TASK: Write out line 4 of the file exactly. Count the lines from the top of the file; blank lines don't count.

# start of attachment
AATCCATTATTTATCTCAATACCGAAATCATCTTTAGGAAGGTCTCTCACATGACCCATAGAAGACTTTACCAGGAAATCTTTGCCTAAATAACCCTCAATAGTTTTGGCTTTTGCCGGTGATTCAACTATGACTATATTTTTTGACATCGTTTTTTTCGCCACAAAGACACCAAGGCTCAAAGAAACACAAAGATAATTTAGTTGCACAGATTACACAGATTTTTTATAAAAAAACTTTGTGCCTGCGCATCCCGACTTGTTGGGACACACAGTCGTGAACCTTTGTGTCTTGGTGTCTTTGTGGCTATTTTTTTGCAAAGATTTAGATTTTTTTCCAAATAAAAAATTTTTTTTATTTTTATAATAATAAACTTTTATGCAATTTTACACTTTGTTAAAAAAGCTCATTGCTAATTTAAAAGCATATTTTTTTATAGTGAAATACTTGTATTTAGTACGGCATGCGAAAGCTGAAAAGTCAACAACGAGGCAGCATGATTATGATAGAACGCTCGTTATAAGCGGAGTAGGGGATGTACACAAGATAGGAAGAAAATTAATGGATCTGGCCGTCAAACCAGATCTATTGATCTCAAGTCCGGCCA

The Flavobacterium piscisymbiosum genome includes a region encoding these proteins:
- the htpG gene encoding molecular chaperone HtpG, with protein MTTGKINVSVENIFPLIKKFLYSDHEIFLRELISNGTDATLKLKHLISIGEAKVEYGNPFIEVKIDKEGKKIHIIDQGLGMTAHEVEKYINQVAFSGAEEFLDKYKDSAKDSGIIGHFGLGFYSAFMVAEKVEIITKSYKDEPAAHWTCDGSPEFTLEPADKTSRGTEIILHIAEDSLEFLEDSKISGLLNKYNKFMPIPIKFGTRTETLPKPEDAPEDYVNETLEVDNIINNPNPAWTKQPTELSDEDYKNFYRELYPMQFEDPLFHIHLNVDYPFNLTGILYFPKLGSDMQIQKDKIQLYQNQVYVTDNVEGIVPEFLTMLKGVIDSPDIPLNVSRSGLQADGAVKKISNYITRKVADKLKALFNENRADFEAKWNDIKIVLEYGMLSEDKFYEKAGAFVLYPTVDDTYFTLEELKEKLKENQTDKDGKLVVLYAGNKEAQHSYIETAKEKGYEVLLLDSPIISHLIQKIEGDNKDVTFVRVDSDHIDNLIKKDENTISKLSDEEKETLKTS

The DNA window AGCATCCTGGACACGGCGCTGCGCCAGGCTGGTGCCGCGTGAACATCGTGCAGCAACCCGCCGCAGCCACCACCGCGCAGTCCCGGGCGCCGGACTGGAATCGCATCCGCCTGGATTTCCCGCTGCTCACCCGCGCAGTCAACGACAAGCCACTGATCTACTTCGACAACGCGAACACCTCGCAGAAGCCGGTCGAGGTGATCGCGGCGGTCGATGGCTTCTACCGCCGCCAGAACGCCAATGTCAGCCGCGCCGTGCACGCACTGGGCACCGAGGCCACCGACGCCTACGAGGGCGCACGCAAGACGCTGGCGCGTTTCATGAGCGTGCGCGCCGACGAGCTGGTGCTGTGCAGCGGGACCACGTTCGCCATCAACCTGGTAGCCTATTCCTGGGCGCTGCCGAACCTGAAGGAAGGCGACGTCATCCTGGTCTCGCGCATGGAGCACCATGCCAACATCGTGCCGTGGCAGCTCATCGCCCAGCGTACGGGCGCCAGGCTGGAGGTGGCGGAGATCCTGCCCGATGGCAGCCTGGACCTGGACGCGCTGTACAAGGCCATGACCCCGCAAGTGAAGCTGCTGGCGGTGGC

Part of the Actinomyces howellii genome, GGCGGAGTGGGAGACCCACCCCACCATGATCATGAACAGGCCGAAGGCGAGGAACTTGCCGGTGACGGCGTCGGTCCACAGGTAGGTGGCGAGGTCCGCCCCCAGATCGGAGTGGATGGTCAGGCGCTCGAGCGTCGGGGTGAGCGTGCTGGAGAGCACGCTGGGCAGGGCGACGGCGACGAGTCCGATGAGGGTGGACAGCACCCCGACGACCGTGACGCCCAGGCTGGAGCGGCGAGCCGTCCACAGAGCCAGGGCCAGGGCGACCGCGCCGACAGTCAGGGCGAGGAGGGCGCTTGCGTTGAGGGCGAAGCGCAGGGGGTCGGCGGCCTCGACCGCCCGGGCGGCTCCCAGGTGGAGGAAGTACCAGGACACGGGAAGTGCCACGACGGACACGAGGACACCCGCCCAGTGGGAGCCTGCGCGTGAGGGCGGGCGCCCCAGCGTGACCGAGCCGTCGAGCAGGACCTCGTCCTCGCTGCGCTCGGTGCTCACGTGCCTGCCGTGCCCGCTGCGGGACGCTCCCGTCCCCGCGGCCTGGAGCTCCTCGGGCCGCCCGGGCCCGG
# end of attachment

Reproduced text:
The DNA window AGCATCCTGGACACGGCGCTGCGCCAGGCTGGTGCCGCGTGAACATCGTGCAGCAACCCGCCGCAGCCACCACCGCGCAGTCCCGGGCGCCGGACTGGAATCGCATCCGCCTGGATTTCCCGCTGCTCACCCGCGCAGTCAACGACAAGCCACTGATCTACTTCGACAACGCGAACACCTCGCAGAAGCCGGTCGAGGTGATCGCGGCGGTCGATGGCTTCTACCGCCGCCAGAACGCCAATGTCAGCCGCGCCGTGCACGCACTGGGCACCGAGGCCACCGACGCCTACGAGGGCGCACGCAAGACGCTGGCGCGTTTCATGAGCGTGCGCGCCGACGAGCTGGTGCTGTGCAGCGGGACCACGTTCGCCATCAACCTGGTAGCCTATTCCTGGGCGCTGCCGAACCTGAAGGAAGGCGACGTCATCCTGGTCTCGCGCATGGAGCACCATGCCAACATCGTGCCGTGGCAGCTCATCGCCCAGCGTACGGGCGCCAGGCTGGAGGTGGCGGAGATCCTGCCCGATGGCAGCCTGGACCTGGACGCGCTGTACAAGGCCATGACCCCGCAAGTGAAGCTGCTGGCGGTGGC